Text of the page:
Studies highlight benefit of spatial visualization app in bridging critical STEM education gap
|A student uses the Spatial Vis app on a tablet. Photos by David Baillot/UC San Diego.|
August 30, 2021--Software developed by engineering professors at UC San Diego has improved spatial visualization—a critical skill in STEM careers—in students in high school and college courses, both in person and remotely.
Two publications presented at the July 2021 American Society of Engineering Education Annual Conference highlighted the Spatial Vis app’s success in the remote learning environment necessitated by COVID-19, and among high school students.
Spatial visualization, the ability to think in three dimensions, is critical in Science, Technology, Engineering, and Math (STEM) careers, from Computer-Aided-Design in engineering to using ultrasound for medical procedures. As this New York Times piece points out, this concept is often missing from K-16 curricula and as a result, the skill is underdeveloped in many students. To address this issue, two engineering faculty at the Jacobs School of Engineering at UC San Diego developed the Spatial Vis software to teach students how to sketch 2D projections and 3D shapes. The touchscreen app provides automatic grading and personalized feedback. The immediate feedback creates much higher student engagement than the traditional approach of sketching on paper and waiting days for a grade.
The app is produced by eGrove Education Inc., which was co-founded by Nathan Delson, a UC San Diego mechanical engineering teaching professor, and Lelli Van Den Einde, a fellow UC San Diego structural engineering teaching professor.
At the ASEE conference, Van Den Einde and Delson presented findings that detail the success of the app in improving students’ spatial visualization skills. They measure this by having the students take a standardized spatial visualization test before using the Spatial Vis app, and then again after using the app. Students whose pre-test score is 70% or below are categorized as “at-risk” for low graduation rates in future STEM programs.
In their study of two high school classes, results showed that students in this at-risk group improved their test score by 15.6% after using the Spatial Vis app. Even more significant is that 60% of all of the low-performing students moved out of the at-risk category on their post-test scores, making them more likely to persist in STEM careers. Not only did their skills improve, but so did their confidence; 42% of students reported their spatial visualization skills were “very good” or “good” before using the app, while 90% of the high school students said they felt their skills were “very good” or “good” after using the app.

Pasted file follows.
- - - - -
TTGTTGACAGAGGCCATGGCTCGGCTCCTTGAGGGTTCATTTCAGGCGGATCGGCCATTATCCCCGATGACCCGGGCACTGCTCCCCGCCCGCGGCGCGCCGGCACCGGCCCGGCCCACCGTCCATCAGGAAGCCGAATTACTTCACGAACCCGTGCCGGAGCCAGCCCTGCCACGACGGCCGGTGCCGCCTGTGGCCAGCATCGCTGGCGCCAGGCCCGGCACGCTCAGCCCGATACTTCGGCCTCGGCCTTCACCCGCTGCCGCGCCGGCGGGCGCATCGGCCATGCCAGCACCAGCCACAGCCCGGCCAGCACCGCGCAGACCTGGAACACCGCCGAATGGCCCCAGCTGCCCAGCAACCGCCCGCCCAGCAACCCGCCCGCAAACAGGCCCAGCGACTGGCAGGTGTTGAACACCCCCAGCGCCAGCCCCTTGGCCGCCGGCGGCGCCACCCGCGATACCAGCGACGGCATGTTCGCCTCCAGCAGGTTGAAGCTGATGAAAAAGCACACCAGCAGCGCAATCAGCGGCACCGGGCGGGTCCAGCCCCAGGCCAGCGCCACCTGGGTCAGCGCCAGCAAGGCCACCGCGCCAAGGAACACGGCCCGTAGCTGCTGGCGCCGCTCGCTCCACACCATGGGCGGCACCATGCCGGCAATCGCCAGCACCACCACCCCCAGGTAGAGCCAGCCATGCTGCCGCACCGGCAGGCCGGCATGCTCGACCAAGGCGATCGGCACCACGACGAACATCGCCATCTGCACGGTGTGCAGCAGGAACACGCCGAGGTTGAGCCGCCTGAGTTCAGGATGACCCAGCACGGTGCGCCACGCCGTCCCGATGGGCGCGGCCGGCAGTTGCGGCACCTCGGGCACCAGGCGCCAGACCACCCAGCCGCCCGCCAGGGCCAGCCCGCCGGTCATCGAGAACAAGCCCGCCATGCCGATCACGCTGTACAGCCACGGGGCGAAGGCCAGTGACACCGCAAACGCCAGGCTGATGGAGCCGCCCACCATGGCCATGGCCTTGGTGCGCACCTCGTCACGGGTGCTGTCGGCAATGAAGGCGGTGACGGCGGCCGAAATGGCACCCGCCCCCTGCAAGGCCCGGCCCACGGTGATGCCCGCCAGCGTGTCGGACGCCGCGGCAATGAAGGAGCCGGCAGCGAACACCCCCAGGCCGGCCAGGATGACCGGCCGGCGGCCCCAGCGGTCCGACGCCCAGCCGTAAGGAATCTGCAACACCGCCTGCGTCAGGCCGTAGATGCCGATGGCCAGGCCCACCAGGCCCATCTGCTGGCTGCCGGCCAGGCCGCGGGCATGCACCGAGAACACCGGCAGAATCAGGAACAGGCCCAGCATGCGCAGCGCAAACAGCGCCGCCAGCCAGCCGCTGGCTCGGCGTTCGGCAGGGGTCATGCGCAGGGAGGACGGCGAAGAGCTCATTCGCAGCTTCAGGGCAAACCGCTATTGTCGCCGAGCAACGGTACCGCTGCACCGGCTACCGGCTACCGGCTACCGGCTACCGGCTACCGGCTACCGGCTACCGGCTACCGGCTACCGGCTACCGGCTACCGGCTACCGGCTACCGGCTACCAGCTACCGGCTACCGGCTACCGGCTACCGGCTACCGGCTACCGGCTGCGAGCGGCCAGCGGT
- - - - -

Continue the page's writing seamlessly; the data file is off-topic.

The second paper, on the Suitability of Spatial Visualization Training for Remote Learning, compared in-person use of the Spatial Vis app before COVID-19 with the experience using it during remote learning due to the pandemic, in freshman engineering graphics courses at two universities. Among college students, there was a correlation between the measured student persistence and gains in spatial visualization ability. These gains occurred both before and during COVID, though the gains were slightly less significant during COVID.
In one course, using Spatial Vis improved student scores especially among students who were deemed at-risk based on their spatial visualization standardized test before taking the course. In the first class, at-risk students’ test scores improved 18.9% in 2019 and 11.3% in 2020. Of those low performing students students, 48.8% in 2019 and 35.7% in 2020 moved out of the at-risk category, making them more likely to persist in STEM careers.The second class had at-risk score improvements of 22.3% in 2019 and 22.2% in 2020 with 78.4% (2019) and 69.2% (2020) of these initially low-performing students moving out of the at-risk category on their post-test scores.
While the cause of the slight decrease in score improvement during 2020 is unknown, the researchers speculate it could be attributed to overall lower engagement due to the challenging environment as courses transitioned to emergency remote instruction at the start of the pandemic. Still, the app led to marked improvements in students’ spatial visualization skills, and teachers noticed the benefits of the teaching tool, too.
“During COVID, we had high school and middle school teachers reaching out to us to provide experiences that students could engage with remotely,” said Van Den Einde. “Now that classes are returning to in-person education the teachers are interested in continuing to use Spatial Vis since they saw how its use increased persistence and self-regulated learning among their students.”
|A student and a teaching assistant use the Spatial Vis app in class.|
Sketching has a long history in education, and is used for communication and creativity in many STEM fields. The physical act of freehand sketching has been shown to increase spatial visualization skills, and its benefits are supported by the NSF-funded Engage Engineering initiative. Improvement of these skills has significantly increased retention in STEM for women and other underrepresented minorities. These prior studies were based on sketching on paper, which can be laborious to grade and do not provide real time feedback to the student. Spatial Vis’ digital platform, with automatic grading and personalized feedback, aims to change that.
In 2019, this UC San Diego spinoff received a $750,000 Small Business Innovation Research (SBIR) Phase II grant from the National Science Foundation to develop the app. Van Den Einde and Delson co-founded eGrove Education, Inc. to commercialize the Spatial Vis software and make it available to educational institutions worldwide.
To learn more about Spatial Vis please visit www.egrove.education
Jacobs School of Engineering